It has much more to do with the way in which our (although again, you dear reader may well be the odd one out) institutions (largely the media in this instance) have made it more difficult for Australian musicians to be heard. This isn’t something limited only to music as a cultural form. Practitioners of other forms like film, television, literature often have to cut their teeth overseas before anyone locally cares to take notice. The most popular post ever made on this site was for Gotye’s ‘Somebody That I Use To Know’ way back in 2011. This was around 2 years before the track became massive in Australia, which only happened after a small amount of groundswell here and it going massive in the States (and right around the world for that matter).

It’s great that such an incredible track (yeah, I still feel that way about it) ended up getting the coverage it deserved, but shouldn’t it be the other way round? Sure, tall poppy syndrome and all that, but we (this time it’s all of us), as a broader media consciousness should be shouting this stuff from the highest fucking rooftops from the get go, not just those low level townhouse rooftops. Let the world take notice of Australian music instead of Australia taking notice of the rest of the world taking notice of us.

So with all that said and done, how about some actual proper writing. As usual, considerations of a select few are below. That’s not to take away from those other excellent songs that form this list.

Something that appears infinately important to our local Australian music scene is the sense of family that emerges. Sure we are one big ol’ family for the most part, but those smaller ones, largely based around labels and management – think Flightless, Mirror Music, Osborne St – are where we see the real affect of what that close, tight knit sense of family (in a broad happy positive sense) can bring. Pieater, built around the incredible work that Big Scary do are another such family. Airling, who is on Pieater, you can tell brings that sense of warmth across in her work (you should catch her live if ya get the chance). ‘Move Me’ of course sounds like an Airling record. It also sounds like a Pieater record if their sound is anything to go by. ‘Move Me’ is a jaunt of sorts, a kind of angular continuous prod at the body, forcing it to move.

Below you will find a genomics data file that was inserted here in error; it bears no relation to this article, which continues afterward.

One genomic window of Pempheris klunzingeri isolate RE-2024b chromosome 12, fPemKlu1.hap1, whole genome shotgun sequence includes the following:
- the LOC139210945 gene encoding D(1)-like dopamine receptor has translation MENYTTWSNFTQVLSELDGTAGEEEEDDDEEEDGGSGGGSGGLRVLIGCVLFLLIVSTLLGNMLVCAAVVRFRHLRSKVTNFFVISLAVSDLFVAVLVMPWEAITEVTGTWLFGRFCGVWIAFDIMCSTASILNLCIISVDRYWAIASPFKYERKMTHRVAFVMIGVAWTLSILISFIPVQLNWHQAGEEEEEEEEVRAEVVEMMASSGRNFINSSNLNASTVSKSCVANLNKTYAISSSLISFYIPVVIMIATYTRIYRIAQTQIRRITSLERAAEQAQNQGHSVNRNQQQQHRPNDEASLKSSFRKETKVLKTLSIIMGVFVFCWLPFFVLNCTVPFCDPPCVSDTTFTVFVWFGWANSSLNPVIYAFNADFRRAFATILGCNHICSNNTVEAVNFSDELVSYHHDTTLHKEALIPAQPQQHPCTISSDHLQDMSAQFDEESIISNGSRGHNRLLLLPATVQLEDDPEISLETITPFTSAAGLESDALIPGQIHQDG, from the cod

Young people eh? Who needs ’em, wants ’em? Well lotsa people as it turns out. Gretta Ray has kinda taken the whole of this local scene by storm with an incredible song. Easily up there on my list of the best Australian songs for the year, ‘Drive’ manages to catapult itself forward with a sophisticated propulsion, something that it feels a lot of artists are doing, but very few do well. Gretta does this incredibly well.

To see the rise of an artist like Jarrow has been nothing short of exciting. From those more humble cut and paste beginnings, a more earnest/ramshackle approach to music-making has emerged. The agitation in a track like ‘$$ Spoilers $$’ is slight but effective. Ideas feel purposefully cut just short, the fragility of how the drums come through in the mix. Everything Jarrow does feels resolute – everything is in it’s right place.

Prudence Rees-Lee is of course an artist that works on a sense of displacement. Having an experimental string-laden pop thing in the middle of a playlist that is about championing new Australian ‘popular’ music, is a displacement. The way in which ‘Fair Witness’ manages to sit within this playlist with such ease skews the way in which we hear popular music. And all this in just under 2 minutes makes for a quick short jab to the guts. Nothing short of excellent.

Tape below. Press play on all of it. Go check out some of these rad artists if they’re playing in your town. Go make sure that you go out and find a new favourite.